Episode 218: Endless Curiosity (The Last Episode)

This is the last episode of She Explores. In it, we say farewell, reflect on endings, and invite past guests of the show to share the lessons they’ve learned in the outdoors over the last few years. Through these women’s stories, we’re reminded how important it is to have the space we need to show up as ourselves when we’re spending time outside — and why curiosity make it all possible.

Thank you to everyone who has touched the show over the years: the listeners, our guests, our collaborators, and our advertisers. It’s been an honor to hold your stories.

Be sure to read this blog post if you want to learn more about this decision and what our team is up to next.

Find the episode below, on Apple Podcasts, Spotify, Stitcher, or wherever you stream podcasts.

Featured in this episode: Jaymie Shearer, Shon’t, Hiranya de Alwis Jayasinghe, Sydney Williams, Gabaccia, Gretchen Powers, Noël Russell, Hailey Hirst, Tori Duhaime

Hosted & Produced by Gale Straub

A production of Ravel Media

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Note: This transcript was lightly edited and created using a transcription service. As such it may contain spelling errors.

Gale Straub – Narration: I’m Gale Straub and you’re listening to the last episode of She Explores.

Ah, you heard me right. After 7 years and well over 200 episodes this is the final one. It’s not super easy for me to say. 

In truth, we’ve been slowing down for a while here on She Explores as life has gotten full – and the demands of maintaining an always-on podcast and digital media platform accumulated in a way that became unsustainable. 

Last year, I shared that the show would undergo a shift – and it did. She Explores was no longer a weekly show. But the reality is that – whether you’re making a podcast or maintaining a social media account or a blog – creating digital media is a lot like tending to a garden.

She Explores is a garden that I planted in rich soil in 2014, and it grew bigger over time. More women came to help tend it – notably my two longtime partners, Hailey Hirst and Noël Russell. Hailey who has maintained the blog for years and made everything beautiful with her incredible design work, Noël who, among many gifts, is a talented marketer and relationship builder. 

For a garden to flourish, though, you need the right number of hands, and ample water. And She Explores has flourished for many years. But it always needed more hands, more water, more time and care and consideration. And at a certain point, it required more than we could maintain.

I could go into the nitty-gritty of today’s media landscape, about burnout, about the challenges of being a small but mighty independent team in a culture that simultaneously demands and undervalues content – but if you’re a creator yourself you already know. And I’m not sure it really honors what we have been able to create here over the last decade.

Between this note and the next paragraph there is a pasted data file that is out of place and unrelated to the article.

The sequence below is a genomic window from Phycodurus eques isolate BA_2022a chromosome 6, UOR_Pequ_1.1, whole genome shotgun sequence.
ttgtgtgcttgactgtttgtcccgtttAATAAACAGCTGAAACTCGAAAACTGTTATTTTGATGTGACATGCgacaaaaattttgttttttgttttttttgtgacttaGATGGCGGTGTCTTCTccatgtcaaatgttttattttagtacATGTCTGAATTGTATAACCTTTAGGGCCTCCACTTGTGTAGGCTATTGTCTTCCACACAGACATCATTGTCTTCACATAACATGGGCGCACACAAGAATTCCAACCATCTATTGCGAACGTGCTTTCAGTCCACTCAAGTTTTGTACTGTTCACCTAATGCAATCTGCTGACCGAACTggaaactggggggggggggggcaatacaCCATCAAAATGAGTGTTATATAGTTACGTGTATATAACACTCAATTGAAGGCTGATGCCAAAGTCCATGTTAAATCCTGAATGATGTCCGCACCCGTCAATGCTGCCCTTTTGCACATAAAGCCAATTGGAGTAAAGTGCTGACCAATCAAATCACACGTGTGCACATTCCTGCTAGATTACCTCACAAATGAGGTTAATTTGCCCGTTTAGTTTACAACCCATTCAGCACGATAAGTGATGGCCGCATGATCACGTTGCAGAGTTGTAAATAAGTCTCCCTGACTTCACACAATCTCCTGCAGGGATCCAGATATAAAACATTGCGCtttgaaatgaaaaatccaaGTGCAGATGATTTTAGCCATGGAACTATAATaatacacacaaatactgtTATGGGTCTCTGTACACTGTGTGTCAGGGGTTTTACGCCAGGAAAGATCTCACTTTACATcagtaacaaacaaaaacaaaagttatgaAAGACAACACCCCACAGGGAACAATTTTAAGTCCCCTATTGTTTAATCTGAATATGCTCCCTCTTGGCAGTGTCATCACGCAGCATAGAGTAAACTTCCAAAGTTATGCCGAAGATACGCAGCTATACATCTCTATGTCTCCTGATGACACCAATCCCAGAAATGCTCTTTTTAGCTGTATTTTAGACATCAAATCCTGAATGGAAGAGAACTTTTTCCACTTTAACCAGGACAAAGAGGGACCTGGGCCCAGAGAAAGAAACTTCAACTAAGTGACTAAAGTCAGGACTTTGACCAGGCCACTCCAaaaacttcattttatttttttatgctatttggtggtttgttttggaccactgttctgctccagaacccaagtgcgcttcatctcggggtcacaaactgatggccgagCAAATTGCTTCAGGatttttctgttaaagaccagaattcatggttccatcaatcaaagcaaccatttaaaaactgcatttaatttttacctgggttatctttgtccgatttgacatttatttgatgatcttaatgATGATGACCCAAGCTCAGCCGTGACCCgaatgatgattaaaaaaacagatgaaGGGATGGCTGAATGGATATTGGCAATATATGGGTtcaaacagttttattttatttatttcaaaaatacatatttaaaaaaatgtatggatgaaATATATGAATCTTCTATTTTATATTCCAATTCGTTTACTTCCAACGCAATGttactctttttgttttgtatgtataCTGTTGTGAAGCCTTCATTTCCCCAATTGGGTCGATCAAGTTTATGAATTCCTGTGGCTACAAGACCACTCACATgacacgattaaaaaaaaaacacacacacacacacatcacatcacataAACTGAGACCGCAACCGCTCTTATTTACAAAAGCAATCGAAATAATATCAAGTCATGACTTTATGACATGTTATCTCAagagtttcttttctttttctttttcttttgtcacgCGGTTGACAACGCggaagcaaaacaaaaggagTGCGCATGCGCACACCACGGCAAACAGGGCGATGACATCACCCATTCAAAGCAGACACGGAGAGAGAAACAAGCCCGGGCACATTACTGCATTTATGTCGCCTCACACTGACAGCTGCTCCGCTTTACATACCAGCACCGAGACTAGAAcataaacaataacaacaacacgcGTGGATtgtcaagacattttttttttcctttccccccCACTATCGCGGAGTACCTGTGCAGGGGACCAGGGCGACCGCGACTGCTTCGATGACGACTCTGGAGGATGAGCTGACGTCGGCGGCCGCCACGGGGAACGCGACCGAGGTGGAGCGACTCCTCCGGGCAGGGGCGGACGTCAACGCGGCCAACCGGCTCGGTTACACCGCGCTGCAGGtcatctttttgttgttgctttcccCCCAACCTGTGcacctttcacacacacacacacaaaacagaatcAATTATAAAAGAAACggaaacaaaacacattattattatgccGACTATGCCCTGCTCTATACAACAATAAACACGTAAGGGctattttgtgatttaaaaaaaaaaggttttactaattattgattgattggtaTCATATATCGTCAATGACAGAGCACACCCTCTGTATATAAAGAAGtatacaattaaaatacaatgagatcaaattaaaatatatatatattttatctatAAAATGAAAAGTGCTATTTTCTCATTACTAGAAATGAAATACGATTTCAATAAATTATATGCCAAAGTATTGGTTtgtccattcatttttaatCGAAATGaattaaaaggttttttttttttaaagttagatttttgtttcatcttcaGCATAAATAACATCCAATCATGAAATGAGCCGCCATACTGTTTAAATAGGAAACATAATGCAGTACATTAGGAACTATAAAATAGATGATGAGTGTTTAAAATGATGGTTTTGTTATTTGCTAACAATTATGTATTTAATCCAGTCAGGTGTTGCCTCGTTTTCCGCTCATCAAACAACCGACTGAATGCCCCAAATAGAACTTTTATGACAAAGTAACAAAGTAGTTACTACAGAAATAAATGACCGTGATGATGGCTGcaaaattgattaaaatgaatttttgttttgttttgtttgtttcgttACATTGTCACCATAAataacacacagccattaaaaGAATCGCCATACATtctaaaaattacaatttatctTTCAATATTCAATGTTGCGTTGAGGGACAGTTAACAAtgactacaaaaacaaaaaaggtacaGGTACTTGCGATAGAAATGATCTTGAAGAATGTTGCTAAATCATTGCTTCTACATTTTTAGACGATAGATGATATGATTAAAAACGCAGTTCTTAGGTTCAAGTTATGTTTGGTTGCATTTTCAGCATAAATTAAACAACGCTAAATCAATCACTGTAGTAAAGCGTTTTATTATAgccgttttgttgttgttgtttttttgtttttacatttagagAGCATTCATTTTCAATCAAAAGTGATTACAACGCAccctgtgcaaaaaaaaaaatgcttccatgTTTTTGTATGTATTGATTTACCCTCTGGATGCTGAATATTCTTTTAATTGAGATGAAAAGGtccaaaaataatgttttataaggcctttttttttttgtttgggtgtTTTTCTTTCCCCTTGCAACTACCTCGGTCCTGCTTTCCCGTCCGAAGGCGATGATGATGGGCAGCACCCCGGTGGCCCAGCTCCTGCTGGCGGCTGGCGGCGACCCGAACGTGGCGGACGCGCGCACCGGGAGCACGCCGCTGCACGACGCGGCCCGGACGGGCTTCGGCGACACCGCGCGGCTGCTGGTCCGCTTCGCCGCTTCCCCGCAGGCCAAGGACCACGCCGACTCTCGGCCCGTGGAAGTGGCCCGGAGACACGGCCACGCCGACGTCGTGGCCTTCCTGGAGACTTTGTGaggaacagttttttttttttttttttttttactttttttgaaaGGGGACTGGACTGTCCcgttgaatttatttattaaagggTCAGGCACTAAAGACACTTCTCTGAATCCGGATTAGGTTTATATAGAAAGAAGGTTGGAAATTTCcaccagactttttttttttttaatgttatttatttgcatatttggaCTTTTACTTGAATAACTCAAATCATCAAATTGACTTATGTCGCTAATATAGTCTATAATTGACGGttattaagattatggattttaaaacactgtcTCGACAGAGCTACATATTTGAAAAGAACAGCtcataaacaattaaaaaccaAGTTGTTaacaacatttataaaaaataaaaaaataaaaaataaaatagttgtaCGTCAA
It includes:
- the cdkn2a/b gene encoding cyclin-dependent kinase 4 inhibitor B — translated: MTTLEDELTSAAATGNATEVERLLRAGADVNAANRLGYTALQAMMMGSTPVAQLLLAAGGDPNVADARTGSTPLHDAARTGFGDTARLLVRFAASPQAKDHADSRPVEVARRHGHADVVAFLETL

So I have other plans for this last episode.

First I want to share a quote I stumbled on from Helen Bright — from her blog, BrightWanderer on Tumblr: “I think a lot about how we as a culture have turned ‘forever’ into the only acceptable definition of success.” She goes on to mention different endings that we have a tendency to identify as failures – “failed” marriages, “failed” relationships, “failed” businesses. And she ends the post by saying “I just think that something can be good, and also end, and that thing was still good. And it’s okay to be sad that it ended, too.”

So that’s where I’m at. This is the last episode of She Explores, and we’ll no longer be posting to the blog or the social media. For now, all the posts and episodes will stay up where they’ve been.

I’m so grateful for She Explores. I’m thankful for all the goodness that it’s brought into my life, and that I think it’s brought some of you out there listening. And I’m sad that it’s ending, but to get to carry that goodness with me: It’s pretty much the greatest gift of my life so far. And if you’re in the midst of a transition, or an ending of sorts, I hope it gives you some solace to know that you get to define what that time meant for you.

And now, I have a special treat. I asked a handful of the 250+ plus past guests of She Explores to answer a question for me. Because right now, I’m looking back and thinking about everything I learned from you all over the years. So I thought I’d take the opportunity to pass some of that wisdom forward, one last time. 

I asked them to reflect on the last few years, and to share a time they’ve learned a lesson, or something about themselves in the outdoors. As often happens, there were common themes that came through in their answers. 

First up: Jaymie Shearer, she/her. Fun fact – she helped me out with the blog on She Explores wayyy back in 2015 into 2016. She’s an incredibly talented photographer and a deeply thoughtful person. She also bravely took a field recorder with her to the Flash Foxy Climbing festival in 2018 – the episode is called Playing to Her Strengths.

Jaymie Shearer: Oh man. Okay, so the prompt for this episode. This is Jamie by the way. Hi, Gail. Hi, crew. Is in your time spent outside in the last few years. Can you think back to a time when you learned either lesson or something about yourself? Oh my gosh. So many things. So many things.